Thomas Jefferson Papers
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From Thomas Jefferson to Wilson Cary Nicholas, 25 October 1801

To Wilson Cary Nicholas

Washington Oct. 25. 1801.

Dear Sir

I take the benefit of your cover to get a safe conveyance for the inclosed. a copy of the ratification by the first Consul, of our convention, is arrived. it is expressed to be with an ‘understanding always that the matters which were the subject of the suppressed article are abandoned on both sides.’ altho’ I consider this as a superfluous caution, nothing being more settled than that things not provided for on a treaty of peace are abandoned, yet, as it is a sore circumstance to the merchants, I shall not proclaim the treaty, but leave it on the shoulders of the Senate to accept.—I think it probable mr King has signed a convention with England commuting the VIth. article of that treaty with £600,000. sterl. payable at 10. annual instalments. this however, being not yet certain, is for your own ear only. spoliations are still to be compensated to us. the banditti boats of Algesiras have lately committed very unwarrantable depredations on our commerce, which we are representing duly to their government. our suppression of the Portuguese mission arrived there fortunately 3. or 4. days only before a minister was to have come here. he was of course stopped. I begin to hope the transfer of Louisiana to France has not been definitively decided. the new census proves our increase to be in the compound ratio of 31/6 per cent annually & consequently that we double in 22. years 3. months. Accept my best affections & wishes for your health & happiness.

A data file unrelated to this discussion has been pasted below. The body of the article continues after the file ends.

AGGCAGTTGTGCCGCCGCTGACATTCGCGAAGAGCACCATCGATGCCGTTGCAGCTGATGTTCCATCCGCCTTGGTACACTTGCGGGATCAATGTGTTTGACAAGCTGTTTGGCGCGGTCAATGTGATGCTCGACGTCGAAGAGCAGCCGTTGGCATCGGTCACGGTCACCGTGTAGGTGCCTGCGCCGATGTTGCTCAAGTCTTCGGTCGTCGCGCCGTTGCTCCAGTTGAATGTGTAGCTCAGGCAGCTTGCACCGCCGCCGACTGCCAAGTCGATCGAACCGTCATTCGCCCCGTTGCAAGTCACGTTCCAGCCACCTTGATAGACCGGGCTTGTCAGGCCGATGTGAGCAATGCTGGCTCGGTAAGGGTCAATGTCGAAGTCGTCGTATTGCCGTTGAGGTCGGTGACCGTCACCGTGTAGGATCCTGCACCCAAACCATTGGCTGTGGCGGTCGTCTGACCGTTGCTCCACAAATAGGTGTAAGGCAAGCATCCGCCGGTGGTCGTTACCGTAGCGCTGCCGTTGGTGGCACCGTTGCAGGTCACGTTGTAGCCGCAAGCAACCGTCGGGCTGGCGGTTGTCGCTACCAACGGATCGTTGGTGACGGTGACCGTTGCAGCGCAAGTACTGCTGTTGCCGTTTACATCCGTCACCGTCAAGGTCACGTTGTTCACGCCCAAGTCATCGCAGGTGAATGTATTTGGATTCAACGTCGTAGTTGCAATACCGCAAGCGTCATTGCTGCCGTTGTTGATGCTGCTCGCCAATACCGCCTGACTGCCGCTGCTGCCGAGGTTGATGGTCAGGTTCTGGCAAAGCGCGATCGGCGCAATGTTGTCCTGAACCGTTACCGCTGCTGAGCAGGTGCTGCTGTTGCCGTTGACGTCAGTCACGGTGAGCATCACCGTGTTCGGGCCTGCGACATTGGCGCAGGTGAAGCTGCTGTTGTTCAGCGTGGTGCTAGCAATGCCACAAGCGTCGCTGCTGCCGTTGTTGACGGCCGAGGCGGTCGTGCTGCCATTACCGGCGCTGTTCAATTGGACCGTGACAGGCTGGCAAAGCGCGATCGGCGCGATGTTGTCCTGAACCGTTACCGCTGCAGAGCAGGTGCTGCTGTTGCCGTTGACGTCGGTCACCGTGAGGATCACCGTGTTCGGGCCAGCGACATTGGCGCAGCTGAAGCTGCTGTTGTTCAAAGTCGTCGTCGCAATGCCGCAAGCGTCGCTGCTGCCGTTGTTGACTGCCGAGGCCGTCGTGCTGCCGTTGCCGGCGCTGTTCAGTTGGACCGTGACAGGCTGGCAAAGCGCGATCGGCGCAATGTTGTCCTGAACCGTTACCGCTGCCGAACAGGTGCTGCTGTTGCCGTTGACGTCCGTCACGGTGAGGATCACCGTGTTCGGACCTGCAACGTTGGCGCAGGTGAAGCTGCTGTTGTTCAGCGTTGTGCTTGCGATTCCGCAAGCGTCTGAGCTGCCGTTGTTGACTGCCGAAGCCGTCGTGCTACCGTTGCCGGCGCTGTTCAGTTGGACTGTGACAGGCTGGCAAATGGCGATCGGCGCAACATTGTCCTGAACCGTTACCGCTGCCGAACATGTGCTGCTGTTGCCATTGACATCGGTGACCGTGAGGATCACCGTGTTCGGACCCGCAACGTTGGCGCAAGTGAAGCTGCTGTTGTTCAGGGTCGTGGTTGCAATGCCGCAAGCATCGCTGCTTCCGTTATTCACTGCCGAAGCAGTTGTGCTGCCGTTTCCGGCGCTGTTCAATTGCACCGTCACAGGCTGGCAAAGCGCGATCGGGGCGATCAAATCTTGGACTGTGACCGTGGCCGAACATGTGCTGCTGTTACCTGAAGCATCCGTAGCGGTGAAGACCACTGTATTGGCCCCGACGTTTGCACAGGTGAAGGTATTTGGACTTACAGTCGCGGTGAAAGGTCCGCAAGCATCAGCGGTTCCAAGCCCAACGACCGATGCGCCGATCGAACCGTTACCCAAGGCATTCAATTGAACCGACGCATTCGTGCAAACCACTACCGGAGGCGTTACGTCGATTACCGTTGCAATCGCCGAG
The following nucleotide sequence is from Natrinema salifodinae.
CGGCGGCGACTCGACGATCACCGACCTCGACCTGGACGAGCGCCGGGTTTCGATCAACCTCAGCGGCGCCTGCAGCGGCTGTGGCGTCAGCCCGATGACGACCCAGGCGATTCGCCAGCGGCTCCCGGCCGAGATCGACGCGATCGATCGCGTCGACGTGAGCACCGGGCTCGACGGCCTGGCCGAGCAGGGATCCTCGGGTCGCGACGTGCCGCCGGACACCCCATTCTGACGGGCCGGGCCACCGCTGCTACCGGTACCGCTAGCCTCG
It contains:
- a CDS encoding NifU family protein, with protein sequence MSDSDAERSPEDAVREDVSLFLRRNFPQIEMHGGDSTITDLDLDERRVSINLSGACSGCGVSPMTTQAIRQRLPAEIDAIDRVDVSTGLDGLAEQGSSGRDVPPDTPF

Th: Jefferson

RC (NjP: Andre De Coppet Collection); at foot of text: “Colo. W. C. Nicholas”; endorsed. PrC (DLC). Enclosure: TJ to Burgess Griffin, 25 Oct. 1801, recorded in SJL but not found; see Nicholas to TJ, 30 Oct.

Rufus King had written to Madison from London on 24 Aug. to report progress in his discussions with Lord Hawkesbury about altering the means of settling British creditors’ claims covered by Article 6 of the Jay Treaty. The British government had agreed to the American proposal of £600,000 as a lump-sum settlement, and Hawkesbury and King were negotiating a convention between the two countries that would resolve the issue. Not until January 1802, however, would that convention be agreed on and signed (King, Life description begins Charles R. King, ed. The Life and Correspondence of Rufus King: Comprising His Letters, Private and Official, His Public Documents and His Speeches, New York, 1894–1900, 6 vols. description ends , 3:502–4; Madison, Papers, Sec. of State Ser. description begins J. C. A. Stagg, ed., The Papers of James Madison, Secretary of State Series, Charlottesville, 1986–, 8 vols. description ends , 2:65; Vol. 34:323–7).

Portuguese Mission: in a letter of 16 Aug. received by the State Department on 24 Oct., William Loughton Smith wrote to Madison that he had informed the Portuguese government of his recall and forestalled the sending of a new minister to the U.S. (Madison, Papers, Sec. of State Ser. description begins J. C. A. Stagg, ed., The Papers of James Madison, Secretary of State Series, Charlottesville, 1986–, 8 vols. description ends , 2:48).

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